How to write your way out of chronic pain

What is journaling?

There are many forms of journaling, but the one I found the most effective in dealing with my own chronic pain was ‘therapeutic journaling’.

Therapeutic journaling is a simple and effective way of releasing the pressure valve on our own internal pressure cooker – which, for sufferers of chronic pain, is often close to bursting, since they are the most likely to repress their emotions so as not to cause a fuss or upset anyone. They are often people pleasers, goodists, stoics and perfectionists, making it harder for them to express the silent rage, resentment, distress, pain, frustration, fear or worry they are experiencing. They would prefer to be the sounding board for another person’s worries than ‘burden’ another with their own.

This is why therapeutic journaling can be such an effective outlet for their unexpressed thoughts and emotions. It allows them to free themselves of pent up emotion, see an issue objectively and gain a sense of perspective.

Put simply, therapeutic journaling involves writing down all your thoughts and feelings without censorship, judgement or the fear of anyone else reading your words. It’s an honest outpouring of emotions.

Your journaling time is private and is your opportunity to let it all out. No holds barred. You can be as angry, hurt or upset as you wish. Use foul language if it helps and don’t even think about spelling errors or grammatical correctness (this can be somewhat challenging to the ‘Type T’ personality).

It can help to imagine yourself as a 5-year-old having an enormous tantrum. Use phrases like ‘I feel angry/sad/hurt/mad because……….’ Don’t hold back and don’t be frightened or ashamed of what comes up.

Write, offload, then delete, throw away or burn. It will feel liberating. Any anger, resentment or shame you feel will lighten and the pressure will release. You will often physically sense the tension leaving your body.

How does journaling help?

Creating an awareness of your thoughts, good or bad, separates you from them. When you can detach yourself from your thoughts you are able to look at them in a more objective manner and gain a different, more positive, perspective on them.

Scientifically proven to do you good..

Clinical studies have shown that journaling can:

  • Reduce pain
  • Allow healthier emotional reactions
  • Reduce fatigue
  • Improve sleep quality and duration
  • Reduce symptoms of depression
  • Reduce stress reactions in relation to a traumatic event
  • Reduce and regulate heart rate

Could journaling be upsetting?

If you have experienced particularly traumatic events in your life, you may initially find journaling too direct or upsetting. This is not to say that journaling should be avoided, rather that other strategies or treatments may be necessary first in order for you to reach the point of feeling safe to journal. Please do seek help from a professional counsellor or therapist if you feel this would be beneficial.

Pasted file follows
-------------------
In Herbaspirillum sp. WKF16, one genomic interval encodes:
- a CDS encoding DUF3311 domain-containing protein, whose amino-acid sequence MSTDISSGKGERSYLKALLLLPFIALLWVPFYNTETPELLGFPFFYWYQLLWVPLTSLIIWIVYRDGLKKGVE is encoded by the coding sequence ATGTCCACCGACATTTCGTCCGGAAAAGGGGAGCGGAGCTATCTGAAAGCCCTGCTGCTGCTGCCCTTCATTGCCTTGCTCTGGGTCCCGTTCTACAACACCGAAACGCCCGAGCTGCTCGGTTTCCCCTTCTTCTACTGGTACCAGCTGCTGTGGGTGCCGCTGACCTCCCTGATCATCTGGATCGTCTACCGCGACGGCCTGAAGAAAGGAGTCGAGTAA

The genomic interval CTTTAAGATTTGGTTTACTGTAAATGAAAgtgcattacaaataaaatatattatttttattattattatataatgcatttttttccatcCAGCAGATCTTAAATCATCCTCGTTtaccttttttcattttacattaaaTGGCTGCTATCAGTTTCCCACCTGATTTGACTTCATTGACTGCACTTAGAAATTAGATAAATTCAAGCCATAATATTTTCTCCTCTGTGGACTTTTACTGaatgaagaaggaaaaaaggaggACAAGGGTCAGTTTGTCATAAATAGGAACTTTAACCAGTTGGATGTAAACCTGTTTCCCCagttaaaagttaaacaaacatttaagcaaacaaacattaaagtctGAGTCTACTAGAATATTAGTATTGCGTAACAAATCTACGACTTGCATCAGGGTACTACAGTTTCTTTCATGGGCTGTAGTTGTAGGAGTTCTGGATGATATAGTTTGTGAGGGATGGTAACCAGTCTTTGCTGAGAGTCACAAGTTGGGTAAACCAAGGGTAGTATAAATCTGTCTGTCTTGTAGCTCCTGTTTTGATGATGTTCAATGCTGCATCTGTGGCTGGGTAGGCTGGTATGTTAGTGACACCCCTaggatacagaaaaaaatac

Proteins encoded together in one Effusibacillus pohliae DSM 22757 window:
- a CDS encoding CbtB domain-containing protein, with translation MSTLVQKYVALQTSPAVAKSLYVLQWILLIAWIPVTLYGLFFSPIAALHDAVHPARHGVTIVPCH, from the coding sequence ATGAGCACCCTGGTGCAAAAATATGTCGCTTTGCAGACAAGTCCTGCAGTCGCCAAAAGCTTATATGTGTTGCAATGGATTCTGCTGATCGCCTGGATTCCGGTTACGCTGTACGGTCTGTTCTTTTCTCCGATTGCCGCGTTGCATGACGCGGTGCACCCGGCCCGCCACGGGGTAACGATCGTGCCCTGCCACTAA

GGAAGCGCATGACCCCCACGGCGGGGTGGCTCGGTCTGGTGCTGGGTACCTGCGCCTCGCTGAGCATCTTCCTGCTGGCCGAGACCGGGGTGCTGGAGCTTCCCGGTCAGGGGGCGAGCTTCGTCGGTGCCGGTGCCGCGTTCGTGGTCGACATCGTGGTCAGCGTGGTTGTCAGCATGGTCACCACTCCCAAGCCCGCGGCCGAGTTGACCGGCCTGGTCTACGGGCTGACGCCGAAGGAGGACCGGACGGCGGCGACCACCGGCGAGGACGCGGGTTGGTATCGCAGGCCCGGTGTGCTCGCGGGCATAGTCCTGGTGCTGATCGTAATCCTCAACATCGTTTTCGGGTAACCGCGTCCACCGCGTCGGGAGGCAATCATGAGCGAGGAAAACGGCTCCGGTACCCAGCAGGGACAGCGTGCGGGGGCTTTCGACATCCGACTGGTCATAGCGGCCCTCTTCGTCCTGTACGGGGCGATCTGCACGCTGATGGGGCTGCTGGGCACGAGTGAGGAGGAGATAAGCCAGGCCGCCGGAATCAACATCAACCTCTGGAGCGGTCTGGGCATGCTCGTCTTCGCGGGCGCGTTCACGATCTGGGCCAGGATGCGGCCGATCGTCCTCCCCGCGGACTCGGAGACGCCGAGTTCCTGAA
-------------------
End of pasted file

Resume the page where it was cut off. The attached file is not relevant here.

Getting started

Find a quiet room where you won’t be disturbed. First thing in the morning, when others are still asleep, or not requiring you attention, is a good time to write. Take a few deep, calming breaths and make sure you have something comfortable to sit on. Don’t overthink things, and don’t plan what you will write.

Choose your preferred style (you can alternate depending on your needs):

1)      Unsent letters to people who have upset you (past or present). This has two possible benefits: you get to tell the person what you think of them without fearing their reaction, and the act of forgiveness is very healing. Of course, you can always just be bold and tell them to their face! Realistically though, good, kind, conflict-avoiding people pleasers often find this very hard to do.

2)      Exploring emotions in the here and now, and gently inquiring into the thoughts that led to those emotions. Was it really the spilt milk on the floor that upset you, or was it the many small but challenging events leading up to that minor incident that resulted in your angry outburst?

3)      Exploring a traumatic or upsetting event in the past and writing to shed light on how this is bringing up emotions in the present.

Any of the above can take more than one attempt, in order to work through the layers of emotion we hold onto and repress – often likened to the layers of an onion. The goal is to be able to put these thoughts into perspective, reframe them and move on. Please don’t attempt to move onto the next stages before first really allowing yourself to feel the feelings and express them fully, without judgement or criticism. Be a passive observer of your thoughts.

The following guide, written by Georgie Oldfield, founder of SIRPA (https://www.sirpa.org/) in the UK, contains some really useful information on journaling, including the helpfulness of visualization techniques at the end of your journaling, and expressing gratitude for what is going well in your life https://www.sirpa.org/wp-content/uploads/2019/07/7-Tips-for-successful-Therapeutic-Journaling.pdf. Georgie has also written a very helpful eBook called ‘Journaling for Health’ https://www.sirpa.org/product/journaling-for-health-ebook/